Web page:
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Bracket creep

Bill Cloud, professor of journalism at the University of North Carolina at Chapel Hill, has embarked on a campaign to stamp out brackets in journalistic writing, and You Don’t Say wishes him all success in this worthy endeavor.

First off, though, we have to be clear about terms. Brackets, or square brackets, are used to indicate interpolations in text: words or phrases substituted for words actually used, words added to clarify a context or identify a person more fully. These are brackets: [ ]. Many journalists use parentheses — ( ) — when brackets should be used. (Journalists use dashes where parentheses would be appropriate, but dash-happiness is a subject for another post.)

Professor Cloud objects to brackets for two principal reasons: (1) They are visually distracting in text, and particularly irritating in large-type display quotes. (2) They tend to suggest that the publication thinks that the reader is stupid. An example: I saw somewhere recently, perhaps in my own paper, a reference to “[former President Bill] Clinton.” Here’s a link to a PDF with Professor Cloud’s presentation at the recent national conference of the American Copy Editors Society.

Brackets do serve a useful purpose in academic writing, particularly in textual editing. The later journals of [Samuel Johnson biographer James] Boswell,* written when he was ill or distracted or drunk, would be almost impossible to decipher without a battery of typographical marks to indicate a range of editorial interpolations. Not that they are much easier to read with the apparatus.

It is usually easier for the reader, and little trouble for the writer or editor, Professor Cloud rightly says, to establish a context before the quoted matter is introduced and thereby eliminate the need for bracketed matter. There will be cases, particularly when the quotation contains something that is profane, obscene or otherwise offensive, that brackets may be unavoidable, but an editor can surely reduce those instances to the bare minimum.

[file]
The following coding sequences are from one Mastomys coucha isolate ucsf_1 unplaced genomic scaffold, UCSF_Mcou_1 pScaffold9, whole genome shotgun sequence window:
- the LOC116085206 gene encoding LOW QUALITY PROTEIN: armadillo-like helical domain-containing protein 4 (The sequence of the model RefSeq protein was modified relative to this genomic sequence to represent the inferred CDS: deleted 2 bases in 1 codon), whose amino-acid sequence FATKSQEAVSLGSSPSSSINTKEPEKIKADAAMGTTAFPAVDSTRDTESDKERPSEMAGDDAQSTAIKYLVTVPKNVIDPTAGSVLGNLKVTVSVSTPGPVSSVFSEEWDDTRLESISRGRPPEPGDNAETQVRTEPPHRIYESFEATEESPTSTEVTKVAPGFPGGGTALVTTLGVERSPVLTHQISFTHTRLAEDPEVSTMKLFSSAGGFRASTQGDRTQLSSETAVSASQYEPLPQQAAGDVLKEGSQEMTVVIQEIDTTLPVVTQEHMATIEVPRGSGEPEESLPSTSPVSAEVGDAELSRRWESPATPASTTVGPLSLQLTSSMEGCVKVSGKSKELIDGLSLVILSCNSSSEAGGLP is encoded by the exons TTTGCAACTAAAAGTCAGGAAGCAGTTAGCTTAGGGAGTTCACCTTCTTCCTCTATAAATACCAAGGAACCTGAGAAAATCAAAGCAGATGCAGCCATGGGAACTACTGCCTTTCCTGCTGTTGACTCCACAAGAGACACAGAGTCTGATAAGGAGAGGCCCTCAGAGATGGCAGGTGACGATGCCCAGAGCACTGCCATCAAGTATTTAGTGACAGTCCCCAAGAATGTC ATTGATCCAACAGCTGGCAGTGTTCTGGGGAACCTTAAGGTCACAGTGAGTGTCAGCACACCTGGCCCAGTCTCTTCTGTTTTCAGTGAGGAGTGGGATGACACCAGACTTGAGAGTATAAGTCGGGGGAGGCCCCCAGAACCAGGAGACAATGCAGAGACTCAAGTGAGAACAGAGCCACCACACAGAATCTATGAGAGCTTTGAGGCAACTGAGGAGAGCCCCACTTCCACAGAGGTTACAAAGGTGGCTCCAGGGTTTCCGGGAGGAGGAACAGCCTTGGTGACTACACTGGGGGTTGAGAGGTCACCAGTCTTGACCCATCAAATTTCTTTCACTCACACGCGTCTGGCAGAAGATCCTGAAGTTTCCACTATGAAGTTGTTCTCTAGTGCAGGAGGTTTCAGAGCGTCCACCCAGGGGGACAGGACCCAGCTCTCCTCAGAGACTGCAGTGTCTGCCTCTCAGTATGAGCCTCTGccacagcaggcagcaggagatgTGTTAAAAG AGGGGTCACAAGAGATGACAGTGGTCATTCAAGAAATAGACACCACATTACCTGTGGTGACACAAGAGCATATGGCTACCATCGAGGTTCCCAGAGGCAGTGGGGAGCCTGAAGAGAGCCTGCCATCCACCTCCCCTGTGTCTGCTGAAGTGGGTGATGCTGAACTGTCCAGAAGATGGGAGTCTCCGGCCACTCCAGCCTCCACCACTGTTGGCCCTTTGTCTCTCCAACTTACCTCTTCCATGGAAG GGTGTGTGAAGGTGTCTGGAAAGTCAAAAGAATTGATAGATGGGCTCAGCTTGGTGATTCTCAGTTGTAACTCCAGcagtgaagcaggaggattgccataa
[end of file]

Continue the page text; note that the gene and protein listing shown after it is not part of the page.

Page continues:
The bandwagon is rolling, and you are welcome to jump on. Here’s Professor Cloud’s slogan: Whip [brackets] now.


* See?



Posted by John McIntyre at 9:49 AM | | Comments (5)


I might be just a little slow in absorbing the advice here -- that's ok, I'm a little slow generally -- but it sounds like the professor's proscription is only on interpolations, not on other bracket-y uses, such as citational ellipsis -- ? For example:

"To be or not to be [...] ay, there's the rub."

Our executive editor has banned brackets or parentheses in all quoted material because of the distraction and confusion they cause.

So on the desk we're always turning quotes with parentheses into paraphrases or quote fragments.

I think it has made our copy more clear.

I understand how parentheses in quoted material might be confusing if there is a ban on square brackets, but the proper, consistent, and moderate use of square brackets should alleviate confusion, not cause it. I wonder if the fear of bracketry in any form is a case of underestimating the intelligence of readers. After all, most of us tend to use lots of parenthetical observations and other digressions when we speak naturally, and parentheses, along with commas and dashes, help to steer the reader through the meaning of sentences, especially quoted speech.

What about [sic]?

I'm on.
I see a lot of brackets from the young journalists I work with. Brackets really weaken quotes.

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About John McIntyre
John McIntyre, mild-mannered editor for a great metropolitan newspaper, has fussed over writers’ work, to sporadic expressions of gratitude, for thirty years. He is The Sun’s night content production manager and former head of its copy desk. He also teaches editing at Loyola University Maryland. A former president of the American Copy Editors Society, a native of Kentucky, a graduate of Michigan State and Syracuse, and a moderate prescriptivist, he writes about language, journalism, and arbitrarily chosen topics. If you are inspired by a spirit of contradiction, comment on the posts or write to him at
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